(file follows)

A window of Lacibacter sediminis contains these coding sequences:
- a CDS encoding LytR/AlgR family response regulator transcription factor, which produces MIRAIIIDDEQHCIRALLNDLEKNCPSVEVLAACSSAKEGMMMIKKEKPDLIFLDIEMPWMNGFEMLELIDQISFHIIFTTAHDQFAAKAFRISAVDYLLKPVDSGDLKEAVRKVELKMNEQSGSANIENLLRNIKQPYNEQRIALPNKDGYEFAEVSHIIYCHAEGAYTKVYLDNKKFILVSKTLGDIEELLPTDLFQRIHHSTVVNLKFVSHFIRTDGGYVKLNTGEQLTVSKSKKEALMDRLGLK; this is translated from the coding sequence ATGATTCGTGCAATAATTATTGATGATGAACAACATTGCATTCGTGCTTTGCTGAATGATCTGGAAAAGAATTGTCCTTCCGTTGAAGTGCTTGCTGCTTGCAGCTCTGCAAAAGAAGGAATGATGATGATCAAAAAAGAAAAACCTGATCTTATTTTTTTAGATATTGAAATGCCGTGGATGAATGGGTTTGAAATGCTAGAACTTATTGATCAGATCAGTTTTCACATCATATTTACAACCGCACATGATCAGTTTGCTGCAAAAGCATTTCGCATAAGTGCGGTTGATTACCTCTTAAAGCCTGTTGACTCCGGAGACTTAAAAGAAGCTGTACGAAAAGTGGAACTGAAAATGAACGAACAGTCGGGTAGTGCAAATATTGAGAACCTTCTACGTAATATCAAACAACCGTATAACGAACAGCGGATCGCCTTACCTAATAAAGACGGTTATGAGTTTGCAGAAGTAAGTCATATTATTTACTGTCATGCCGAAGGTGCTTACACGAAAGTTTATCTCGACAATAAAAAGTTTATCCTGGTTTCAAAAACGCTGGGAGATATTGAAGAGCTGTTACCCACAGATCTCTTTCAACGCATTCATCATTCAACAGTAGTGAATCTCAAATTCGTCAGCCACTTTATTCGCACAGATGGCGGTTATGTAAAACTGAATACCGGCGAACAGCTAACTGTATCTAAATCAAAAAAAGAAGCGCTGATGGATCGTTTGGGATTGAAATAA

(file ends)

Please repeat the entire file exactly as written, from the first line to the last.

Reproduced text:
A window of Lacibacter sediminis contains these coding sequences:
- a CDS encoding LytR/AlgR family response regulator transcription factor, which produces MIRAIIIDDEQHCIRALLNDLEKNCPSVEVLAACSSAKEGMMMIKKEKPDLIFLDIEMPWMNGFEMLELIDQISFHIIFTTAHDQFAAKAFRISAVDYLLKPVDSGDLKEAVRKVELKMNEQSGSANIENLLRNIKQPYNEQRIALPNKDGYEFAEVSHIIYCHAEGAYTKVYLDNKKFILVSKTLGDIEELLPTDLFQRIHHSTVVNLKFVSHFIRTDGGYVKLNTGEQLTVSKSKKEALMDRLGLK; this is translated from the coding sequence ATGATTCGTGCAATAATTATTGATGATGAACAACATTGCATTCGTGCTTTGCTGAATGATCTGGAAAAGAATTGTCCTTCCGTTGAAGTGCTTGCTGCTTGCAGCTCTGCAAAAGAAGGAATGATGATGATCAAAAAAGAAAAACCTGATCTTATTTTTTTAGATATTGAAATGCCGTGGATGAATGGGTTTGAAATGCTAGAACTTATTGATCAGATCAGTTTTCACATCATATTTACAACCGCACATGATCAGTTTGCTGCAAAAGCATTTCGCATAAGTGCGGTTGATTACCTCTTAAAGCCTGTTGACTCCGGAGACTTAAAAGAAGCTGTACGAAAAGTGGAACTGAAAATGAACGAACAGTCGGGTAGTGCAAATATTGAGAACCTTCTACGTAATATCAAACAACCGTATAACGAACAGCGGATCGCCTTACCTAATAAAGACGGTTATGAGTTTGCAGAAGTAAGTCATATTATTTACTGTCATGCCGAAGGTGCTTACACGAAAGTTTATCTCGACAATAAAAAGTTTATCCTGGTTTCAAAAACGCTGGGAGATATTGAAGAGCTGTTACCCACAGATCTCTTTCAACGCATTCATCATTCAACAGTAGTGAATCTCAAATTCGTCAGCCACTTTATTCGCACAGATGGCGGTTATGTAAAACTGAATACCGGCGAACAGCTAACTGTATCTAAATCAAAAAAAGAAGCGCTGATGGATCGTTTGGGATTGAAATAA